FUT, Wow : the Economics of Pay-Per-Play
Recently, it was announced that Japanese Playstation 3s had a new version of Gomibako (released stateside as Trash Panic), which actually charged gamers on an installment format similar to what is found in arcades. By paying out 100 Yen (about $1.06 right now), the title gives players three full cracks at the game, after which, players would have to pony up another 100 Yen. The format even further entices players by offering unlockables if they are able to clear modes that the pay-per-play game offers. It is very clear the company is testing the waters to see who bites on this, but reports of this are already attracting its fair share of neigh sayers.
Of course, I’ve had to deal with similar claims this previous year with the advent of Guitar Hero , Arcade or with the game fifa FUT : crédits fut 16 pas cher on stat-foot.fr . Why would people want to lay down $1-2 a song for something they can purchase for keeps for $15 or less ? While in the United States, it seems Trash Panic can now be purchased for a meager $4.99 as opposed to its original $9.99 asking price, further cheapening the $0.99 per three plays format if it were to ever arrive in the U.S. But what if this were to take off ? Could we be entering a phase where instead of Microsoft Points, Wii Points and Sony Wallets come stuffed with “virtual quarters” as avatars roam the digital midway looking for a hungry machine to stuff them in ? Just imagine paying $0.25 to jump into an online Street Fighter match as people fight for the right to not have to pay again (just like in my interview with Capcom’s Seth Killian about getting into fighting games at the arcade – “I didn’t have that much money, so I had to win if I wanted to keep playing”). All of this just begs us to answer, “is there really an advantage to paying less to receive less ?”
Let us go back to my Guitar Hero example or fifa 16. In actuality, the game is doing very well. In my experience with the arcade machine, my specific location had no shortage of players and I’ve seen the great arcade news site Arcade Heroes report on solid numbers the game is receiving in cabinet sales. Even though the typical Internet game site user scoffed at the idea of limited game play, the end result reflects those projected by the economic concept of marginal utility per dollar.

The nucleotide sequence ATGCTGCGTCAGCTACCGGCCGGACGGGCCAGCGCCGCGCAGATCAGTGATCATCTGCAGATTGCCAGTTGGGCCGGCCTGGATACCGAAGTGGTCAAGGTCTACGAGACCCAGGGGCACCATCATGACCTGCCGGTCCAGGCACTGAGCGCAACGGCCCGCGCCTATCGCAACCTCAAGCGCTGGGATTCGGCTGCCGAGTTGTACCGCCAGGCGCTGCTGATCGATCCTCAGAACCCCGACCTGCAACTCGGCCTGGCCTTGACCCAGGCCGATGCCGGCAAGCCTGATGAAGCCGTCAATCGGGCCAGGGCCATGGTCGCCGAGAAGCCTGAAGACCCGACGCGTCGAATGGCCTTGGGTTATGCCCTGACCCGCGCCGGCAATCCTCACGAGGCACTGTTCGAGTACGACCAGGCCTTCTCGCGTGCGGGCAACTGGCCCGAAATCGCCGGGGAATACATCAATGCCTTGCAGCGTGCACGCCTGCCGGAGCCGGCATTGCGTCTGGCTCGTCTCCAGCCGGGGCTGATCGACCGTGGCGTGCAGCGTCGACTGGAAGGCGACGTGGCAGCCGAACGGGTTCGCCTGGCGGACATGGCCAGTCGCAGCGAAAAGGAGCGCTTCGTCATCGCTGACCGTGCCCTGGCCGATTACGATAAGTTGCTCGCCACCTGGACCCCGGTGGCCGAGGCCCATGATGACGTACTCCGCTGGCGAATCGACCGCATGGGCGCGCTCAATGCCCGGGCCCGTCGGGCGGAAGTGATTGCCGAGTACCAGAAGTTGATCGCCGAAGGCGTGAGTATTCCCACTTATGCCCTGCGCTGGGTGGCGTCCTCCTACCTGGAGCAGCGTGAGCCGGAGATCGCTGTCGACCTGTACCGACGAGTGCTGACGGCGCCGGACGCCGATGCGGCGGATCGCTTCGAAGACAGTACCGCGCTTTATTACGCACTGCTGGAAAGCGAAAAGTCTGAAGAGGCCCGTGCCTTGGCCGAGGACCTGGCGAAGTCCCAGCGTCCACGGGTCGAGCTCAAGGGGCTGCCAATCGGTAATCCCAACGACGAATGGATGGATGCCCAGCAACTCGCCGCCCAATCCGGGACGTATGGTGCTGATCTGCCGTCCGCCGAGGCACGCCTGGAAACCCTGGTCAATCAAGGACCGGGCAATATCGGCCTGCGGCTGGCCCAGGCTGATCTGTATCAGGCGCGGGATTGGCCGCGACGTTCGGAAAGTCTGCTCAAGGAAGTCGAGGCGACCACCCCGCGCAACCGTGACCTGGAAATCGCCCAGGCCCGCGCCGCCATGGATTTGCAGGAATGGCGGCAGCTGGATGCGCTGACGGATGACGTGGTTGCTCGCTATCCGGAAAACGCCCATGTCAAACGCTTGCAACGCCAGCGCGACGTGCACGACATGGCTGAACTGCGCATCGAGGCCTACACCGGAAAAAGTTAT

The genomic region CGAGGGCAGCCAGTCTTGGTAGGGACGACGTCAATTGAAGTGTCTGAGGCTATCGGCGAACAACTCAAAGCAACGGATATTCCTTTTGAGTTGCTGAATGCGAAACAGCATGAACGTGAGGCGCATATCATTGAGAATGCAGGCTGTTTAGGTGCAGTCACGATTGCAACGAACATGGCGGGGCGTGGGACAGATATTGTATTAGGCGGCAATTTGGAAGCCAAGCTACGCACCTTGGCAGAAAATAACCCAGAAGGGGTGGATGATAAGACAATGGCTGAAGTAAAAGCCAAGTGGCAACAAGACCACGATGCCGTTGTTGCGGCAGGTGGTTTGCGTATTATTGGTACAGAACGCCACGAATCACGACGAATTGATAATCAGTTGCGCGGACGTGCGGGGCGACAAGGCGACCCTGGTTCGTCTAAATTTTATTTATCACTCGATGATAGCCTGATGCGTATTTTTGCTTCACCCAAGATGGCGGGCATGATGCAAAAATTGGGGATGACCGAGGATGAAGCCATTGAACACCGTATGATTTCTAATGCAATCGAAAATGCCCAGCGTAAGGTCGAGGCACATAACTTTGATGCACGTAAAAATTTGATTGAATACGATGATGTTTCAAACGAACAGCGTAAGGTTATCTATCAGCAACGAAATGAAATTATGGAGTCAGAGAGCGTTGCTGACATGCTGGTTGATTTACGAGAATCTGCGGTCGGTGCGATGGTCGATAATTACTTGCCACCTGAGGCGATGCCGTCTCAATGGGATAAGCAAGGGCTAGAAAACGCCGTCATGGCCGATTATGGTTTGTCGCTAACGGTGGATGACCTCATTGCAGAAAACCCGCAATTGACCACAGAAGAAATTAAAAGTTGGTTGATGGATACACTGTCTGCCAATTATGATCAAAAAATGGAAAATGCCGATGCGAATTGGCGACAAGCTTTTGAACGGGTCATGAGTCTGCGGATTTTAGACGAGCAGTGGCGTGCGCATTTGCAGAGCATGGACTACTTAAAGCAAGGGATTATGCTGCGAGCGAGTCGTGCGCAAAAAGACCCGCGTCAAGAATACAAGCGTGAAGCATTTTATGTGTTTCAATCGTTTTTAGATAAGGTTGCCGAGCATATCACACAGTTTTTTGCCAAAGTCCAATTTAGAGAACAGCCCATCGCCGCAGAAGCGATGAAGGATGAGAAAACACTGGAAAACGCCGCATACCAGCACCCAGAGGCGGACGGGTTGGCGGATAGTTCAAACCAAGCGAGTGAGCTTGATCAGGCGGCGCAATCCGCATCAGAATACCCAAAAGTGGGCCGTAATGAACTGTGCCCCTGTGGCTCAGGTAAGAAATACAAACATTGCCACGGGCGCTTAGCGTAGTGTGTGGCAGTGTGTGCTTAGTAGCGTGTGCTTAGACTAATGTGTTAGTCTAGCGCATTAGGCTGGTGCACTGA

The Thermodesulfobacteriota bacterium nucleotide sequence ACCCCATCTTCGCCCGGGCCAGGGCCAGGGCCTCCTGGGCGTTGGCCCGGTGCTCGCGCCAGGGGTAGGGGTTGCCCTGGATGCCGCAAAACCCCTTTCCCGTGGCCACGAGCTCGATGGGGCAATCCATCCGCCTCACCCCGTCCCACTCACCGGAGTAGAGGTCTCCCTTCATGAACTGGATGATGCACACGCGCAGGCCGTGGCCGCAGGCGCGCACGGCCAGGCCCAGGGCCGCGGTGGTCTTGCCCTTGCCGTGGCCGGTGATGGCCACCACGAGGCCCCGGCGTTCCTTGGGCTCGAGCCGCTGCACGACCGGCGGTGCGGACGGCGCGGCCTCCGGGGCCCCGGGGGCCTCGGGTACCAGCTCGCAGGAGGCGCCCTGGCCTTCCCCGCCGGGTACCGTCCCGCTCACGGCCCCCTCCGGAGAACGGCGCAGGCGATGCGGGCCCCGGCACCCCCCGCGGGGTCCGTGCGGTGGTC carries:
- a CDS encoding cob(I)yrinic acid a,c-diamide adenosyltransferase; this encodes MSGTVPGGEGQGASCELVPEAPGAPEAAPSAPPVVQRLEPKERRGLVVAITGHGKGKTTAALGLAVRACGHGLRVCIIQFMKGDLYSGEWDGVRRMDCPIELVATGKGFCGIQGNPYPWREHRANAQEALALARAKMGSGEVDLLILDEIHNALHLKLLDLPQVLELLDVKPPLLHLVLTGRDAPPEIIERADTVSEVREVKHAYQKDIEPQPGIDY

Understanding consumer behavior can be tricky and, in fact, in my microeconomics book (Microeconomics by R. Glenn Hubbard/Anthony Patrick O’Brien, published by Pearson Prentice Hall in 2008), there is an entire chapter dedicated to it. Obviously, the reason for this is everyone acts, thinks and behaves differently, but even so, economists still assume consumers will use their limited resources to buy goods and services that satisfy them the most. No one buys things they do not want – even if you think you have made a purchase and didn’t want it, there was indeed an underlying factor of self interest. You might not have personally wanted that action figure you bought for your son, but the interest of satisfying your son fueled the decision purchase the product. You can later regret purchases you made at the spur of the moment, but at the point of purchase, you were acting on the impulse of self interest.
No matter the situation, economists have a term known as “utility,” which is the subjective satisfaction ones derives from consuming a good. Furthermore, people experience marginal utility as they consume more of the same product, the marginal difference stemming from the change in utility one receives by consuming more – you’re going to enjoy slices of pizza less and less as you become full, for example.